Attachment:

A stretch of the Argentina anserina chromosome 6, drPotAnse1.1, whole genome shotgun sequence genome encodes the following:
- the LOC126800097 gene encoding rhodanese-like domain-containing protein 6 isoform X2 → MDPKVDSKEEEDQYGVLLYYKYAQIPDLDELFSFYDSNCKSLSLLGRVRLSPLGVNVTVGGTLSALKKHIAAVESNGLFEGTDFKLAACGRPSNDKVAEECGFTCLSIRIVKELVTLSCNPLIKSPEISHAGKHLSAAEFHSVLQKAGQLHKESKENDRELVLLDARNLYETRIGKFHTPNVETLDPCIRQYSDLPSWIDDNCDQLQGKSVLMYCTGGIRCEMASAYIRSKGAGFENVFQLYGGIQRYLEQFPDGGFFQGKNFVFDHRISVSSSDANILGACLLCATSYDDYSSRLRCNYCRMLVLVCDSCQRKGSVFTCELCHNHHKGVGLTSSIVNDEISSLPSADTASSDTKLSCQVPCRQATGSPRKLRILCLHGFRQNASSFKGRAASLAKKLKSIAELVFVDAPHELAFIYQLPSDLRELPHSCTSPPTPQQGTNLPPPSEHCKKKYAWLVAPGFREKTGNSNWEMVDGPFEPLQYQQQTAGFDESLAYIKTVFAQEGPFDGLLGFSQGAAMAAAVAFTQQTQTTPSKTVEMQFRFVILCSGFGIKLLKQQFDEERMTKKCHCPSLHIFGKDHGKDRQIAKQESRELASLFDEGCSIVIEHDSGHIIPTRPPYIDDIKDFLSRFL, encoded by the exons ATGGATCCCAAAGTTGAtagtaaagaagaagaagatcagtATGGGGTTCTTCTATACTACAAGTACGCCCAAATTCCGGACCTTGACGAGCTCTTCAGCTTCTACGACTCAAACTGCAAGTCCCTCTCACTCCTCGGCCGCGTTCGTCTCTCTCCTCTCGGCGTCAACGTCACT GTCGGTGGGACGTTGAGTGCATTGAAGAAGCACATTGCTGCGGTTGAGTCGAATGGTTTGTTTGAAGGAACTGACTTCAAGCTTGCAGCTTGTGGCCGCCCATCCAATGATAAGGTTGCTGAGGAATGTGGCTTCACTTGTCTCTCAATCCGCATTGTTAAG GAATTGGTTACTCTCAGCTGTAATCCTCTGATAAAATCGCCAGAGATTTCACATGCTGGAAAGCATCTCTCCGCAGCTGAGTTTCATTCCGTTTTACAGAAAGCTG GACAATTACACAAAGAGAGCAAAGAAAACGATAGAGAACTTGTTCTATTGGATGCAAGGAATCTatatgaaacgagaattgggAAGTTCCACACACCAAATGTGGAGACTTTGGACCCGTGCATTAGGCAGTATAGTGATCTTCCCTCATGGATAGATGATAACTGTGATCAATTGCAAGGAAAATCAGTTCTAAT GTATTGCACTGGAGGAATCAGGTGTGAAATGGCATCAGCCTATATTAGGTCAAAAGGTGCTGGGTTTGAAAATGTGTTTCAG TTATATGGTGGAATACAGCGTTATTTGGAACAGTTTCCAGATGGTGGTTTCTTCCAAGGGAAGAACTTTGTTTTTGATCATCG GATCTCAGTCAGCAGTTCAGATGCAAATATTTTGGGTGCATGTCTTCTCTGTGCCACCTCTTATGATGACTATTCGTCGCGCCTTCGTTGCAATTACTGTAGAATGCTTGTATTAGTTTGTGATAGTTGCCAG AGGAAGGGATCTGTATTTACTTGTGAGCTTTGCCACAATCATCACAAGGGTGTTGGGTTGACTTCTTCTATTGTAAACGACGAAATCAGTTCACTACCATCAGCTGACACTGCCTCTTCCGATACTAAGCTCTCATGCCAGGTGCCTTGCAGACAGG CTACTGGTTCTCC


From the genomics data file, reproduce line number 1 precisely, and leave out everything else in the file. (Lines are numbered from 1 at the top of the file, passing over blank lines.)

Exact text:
A stretch of the Argentina anserina chromosome 6, drPotAnse1.1, whole genome shotgun sequence genome encodes the following: